This is a Southern Gothic from 2007, which apparently premiered at the Steppenwolf Theatre. It's a bit transgressive but not that transgressive, mostly around the topic of aging women: Letts holds forth on the younger competition, going out disgracefully, eating fear, disintegrating sisterhood, disintegrating family, strung out matriarchy, spinsterhood, and just how great was the Greatest Generation anyway? — and so forth, a serve for everyone. It's long and thematically rich, only dropping into cliché with a serial sexual predator who is a bit too cardboard, and the Native American help is handled in a completely auxiliary mode. The three (Chekhovian?) daughters of poet Beverly and groupie (?) Violet anchor the piece with devices going off like clockwork. The twists are not always plausible or necessary, but at least the misdirection is not so bad that I felt cheated. Apparently there's a movie too.

This production featured a simple, effective set and a large, great cast with mostly fantastic accent work. Things shifted from cutting backhanded black humour to emotionally-accurate dead seriousness in a beat. It's quite long at about three hours, and fun in a did-she-really-just-say-that sort of way. The best thing I've seen at New Theatre.

Suzy Goes See. Jason Blake. Judith Greenaway.

For a Few Dollars More

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Another Leone, sharing Clint Eastwood and Lee Van Cleef with The Good, The Bad, and The Ugly. I struggled to understand Gian Maria Volontè at times, and probably missed some of the filigree. More transparently criminal.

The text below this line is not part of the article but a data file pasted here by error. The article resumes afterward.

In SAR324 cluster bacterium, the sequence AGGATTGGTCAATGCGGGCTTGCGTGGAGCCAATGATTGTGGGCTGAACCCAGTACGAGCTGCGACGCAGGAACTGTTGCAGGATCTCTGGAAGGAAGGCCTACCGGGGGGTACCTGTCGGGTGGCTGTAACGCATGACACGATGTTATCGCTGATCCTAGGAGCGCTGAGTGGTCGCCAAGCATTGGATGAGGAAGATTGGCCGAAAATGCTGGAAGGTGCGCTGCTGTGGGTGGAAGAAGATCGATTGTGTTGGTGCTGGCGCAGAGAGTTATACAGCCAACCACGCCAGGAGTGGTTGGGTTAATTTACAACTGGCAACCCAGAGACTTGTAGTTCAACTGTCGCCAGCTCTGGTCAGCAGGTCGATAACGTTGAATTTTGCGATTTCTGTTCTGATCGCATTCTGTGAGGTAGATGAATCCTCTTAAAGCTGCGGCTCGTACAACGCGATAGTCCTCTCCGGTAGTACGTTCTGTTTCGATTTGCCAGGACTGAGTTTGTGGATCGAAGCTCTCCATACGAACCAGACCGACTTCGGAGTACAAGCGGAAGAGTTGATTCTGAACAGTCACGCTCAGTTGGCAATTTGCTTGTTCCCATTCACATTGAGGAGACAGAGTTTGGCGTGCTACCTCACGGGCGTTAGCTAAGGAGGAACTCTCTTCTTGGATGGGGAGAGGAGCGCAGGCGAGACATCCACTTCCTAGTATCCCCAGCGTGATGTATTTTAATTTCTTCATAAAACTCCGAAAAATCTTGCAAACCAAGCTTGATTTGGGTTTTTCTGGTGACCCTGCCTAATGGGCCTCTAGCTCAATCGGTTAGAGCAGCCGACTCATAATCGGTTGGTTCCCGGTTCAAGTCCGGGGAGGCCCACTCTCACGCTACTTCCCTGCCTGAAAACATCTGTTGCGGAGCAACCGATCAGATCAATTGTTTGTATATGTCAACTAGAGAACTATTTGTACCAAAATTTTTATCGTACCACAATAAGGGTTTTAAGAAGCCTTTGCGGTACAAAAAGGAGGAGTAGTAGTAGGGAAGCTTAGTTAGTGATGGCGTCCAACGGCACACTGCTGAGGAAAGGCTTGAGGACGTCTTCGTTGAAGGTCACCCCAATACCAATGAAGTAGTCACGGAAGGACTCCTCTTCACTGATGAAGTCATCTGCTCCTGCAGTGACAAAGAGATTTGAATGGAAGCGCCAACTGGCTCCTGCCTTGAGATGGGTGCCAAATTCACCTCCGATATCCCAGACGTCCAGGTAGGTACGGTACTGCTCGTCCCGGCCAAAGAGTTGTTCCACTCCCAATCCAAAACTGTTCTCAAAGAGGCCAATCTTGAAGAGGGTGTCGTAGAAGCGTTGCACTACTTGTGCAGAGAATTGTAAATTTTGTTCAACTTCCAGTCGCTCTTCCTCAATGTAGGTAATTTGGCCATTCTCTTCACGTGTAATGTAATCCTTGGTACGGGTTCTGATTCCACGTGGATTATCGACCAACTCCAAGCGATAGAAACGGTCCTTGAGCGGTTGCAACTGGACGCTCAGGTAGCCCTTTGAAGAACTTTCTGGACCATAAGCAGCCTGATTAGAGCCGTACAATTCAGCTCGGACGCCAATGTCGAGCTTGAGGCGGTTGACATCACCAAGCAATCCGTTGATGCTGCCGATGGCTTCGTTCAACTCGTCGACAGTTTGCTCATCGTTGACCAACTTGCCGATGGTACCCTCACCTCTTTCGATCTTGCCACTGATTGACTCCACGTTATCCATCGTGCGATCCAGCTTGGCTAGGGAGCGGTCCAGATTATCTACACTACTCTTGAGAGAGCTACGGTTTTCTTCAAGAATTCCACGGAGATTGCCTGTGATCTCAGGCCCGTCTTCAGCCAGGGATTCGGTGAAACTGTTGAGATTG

A Fistful of Dynamite (or Duck You Sucker)

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Second time around, over two nights. A Rod Steiger jag from Doctor Zhivago, and Leone from The Good, The Bad, and The Ugly. Quite fun for what it is: revolutionary exile from Ireland James Coburn gets held up by Steiger and family in revolutionary Mexico. The expected ensues, with some funny twists.

28 Days Later

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Drecky. Something of a jag from Ex Machina, but it seems scriptwriter Alex Garland has only one plot in him. Tiresomely predictable — what, we need a virus to unleash the rage? — and so much worse than you might expect from Danny Boyle, Naomie Harris, Brendan Gleeson and so forth. Christopher Eccleston could have been awesome in his pseudo-Cyberman role, if only they'd let him. Cillian Murphy morphs from bike courier to Spiderman without the customary scientific accident. It's like Shaun of the Dead without the comedy. I'll be giving 28 Weeks Later a miss despite the cast.

NIDA: The Removalists by David Williamson.

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Booked 2018-05-16, $28.00, along with the other two NIDA student productions. I spent the afternoon in the UNSW Library, trying to hack. The Playhouse has quite full; I saw Colin Friels in Moving Parts there a while back. Apparently I saw this play at the Bondi Pavilion in 2013. I forgot about that.